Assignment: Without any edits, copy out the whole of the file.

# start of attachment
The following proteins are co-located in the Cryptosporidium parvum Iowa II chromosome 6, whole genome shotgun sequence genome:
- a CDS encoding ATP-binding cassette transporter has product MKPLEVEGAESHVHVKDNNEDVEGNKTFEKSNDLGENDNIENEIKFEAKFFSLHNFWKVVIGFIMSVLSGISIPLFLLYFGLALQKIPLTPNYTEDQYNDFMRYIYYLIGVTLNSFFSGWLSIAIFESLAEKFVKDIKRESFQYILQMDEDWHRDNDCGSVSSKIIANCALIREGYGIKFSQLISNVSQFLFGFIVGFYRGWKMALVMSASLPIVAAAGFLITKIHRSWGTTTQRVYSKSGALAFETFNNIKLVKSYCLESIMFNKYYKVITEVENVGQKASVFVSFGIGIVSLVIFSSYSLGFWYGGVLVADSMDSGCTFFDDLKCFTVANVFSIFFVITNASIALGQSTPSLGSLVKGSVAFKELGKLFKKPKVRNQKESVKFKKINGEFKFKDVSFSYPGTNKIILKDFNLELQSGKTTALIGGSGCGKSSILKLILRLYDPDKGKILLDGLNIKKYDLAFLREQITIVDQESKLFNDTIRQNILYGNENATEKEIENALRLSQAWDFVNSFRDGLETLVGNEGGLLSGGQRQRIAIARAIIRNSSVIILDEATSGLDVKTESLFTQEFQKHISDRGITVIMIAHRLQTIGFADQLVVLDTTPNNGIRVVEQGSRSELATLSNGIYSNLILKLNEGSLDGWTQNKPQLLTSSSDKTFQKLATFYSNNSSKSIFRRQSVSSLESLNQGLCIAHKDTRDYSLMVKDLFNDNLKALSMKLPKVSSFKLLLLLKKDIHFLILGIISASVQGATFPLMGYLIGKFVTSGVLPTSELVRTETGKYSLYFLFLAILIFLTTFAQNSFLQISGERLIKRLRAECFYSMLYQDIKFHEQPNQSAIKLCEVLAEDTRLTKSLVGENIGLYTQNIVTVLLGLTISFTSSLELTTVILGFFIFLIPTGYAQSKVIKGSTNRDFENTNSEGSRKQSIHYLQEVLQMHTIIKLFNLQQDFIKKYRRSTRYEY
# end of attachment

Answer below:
The following proteins are co-located in the Cryptosporidium parvum Iowa II chromosome 6, whole genome shotgun sequence genome:
- a CDS encoding ATP-binding cassette transporter has product MKPLEVEGAESHVHVKDNNEDVEGNKTFEKSNDLGENDNIENEIKFEAKFFSLHNFWKVVIGFIMSVLSGISIPLFLLYFGLALQKIPLTPNYTEDQYNDFMRYIYYLIGVTLNSFFSGWLSIAIFESLAEKFVKDIKRESFQYILQMDEDWHRDNDCGSVSSKIIANCALIREGYGIKFSQLISNVSQFLFGFIVGFYRGWKMALVMSASLPIVAAAGFLITKIHRSWGTTTQRVYSKSGALAFETFNNIKLVKSYCLESIMFNKYYKVITEVENVGQKASVFVSFGIGIVSLVIFSSYSLGFWYGGVLVADSMDSGCTFFDDLKCFTVANVFSIFFVITNASIALGQSTPSLGSLVKGSVAFKELGKLFKKPKVRNQKESVKFKKINGEFKFKDVSFSYPGTNKIILKDFNLELQSGKTTALIGGSGCGKSSILKLILRLYDPDKGKILLDGLNIKKYDLAFLREQITIVDQESKLFNDTIRQNILYGNENATEKEIENALRLSQAWDFVNSFRDGLETLVGNEGGLLSGGQRQRIAIARAIIRNSSVIILDEATSGLDVKTESLFTQEFQKHISDRGITVIMIAHRLQTIGFADQLVVLDTTPNNGIRVVEQGSRSELATLSNGIYSNLILKLNEGSLDGWTQNKPQLLTSSSDKTFQKLATFYSNNSSKSIFRRQSVSSLESLNQGLCIAHKDTRDYSLMVKDLFNDNLKALSMKLPKVSSFKLLLLLKKDIHFLILGIISASVQGATFPLMGYLIGKFVTSGVLPTSELVRTETGKYSLYFLFLAILIFLTTFAQNSFLQISGERLIKRLRAECFYSMLYQDIKFHEQPNQSAIKLCEVLAEDTRLTKSLVGENIGLYTQNIVTVLLGLTISFTSSLELTTVILGFFIFLIPTGYAQSKVIKGSTNRDFENTNSEGSRKQSIHYLQEVLQMHTIIKLFNLQQDFIKKYRRSTRYEY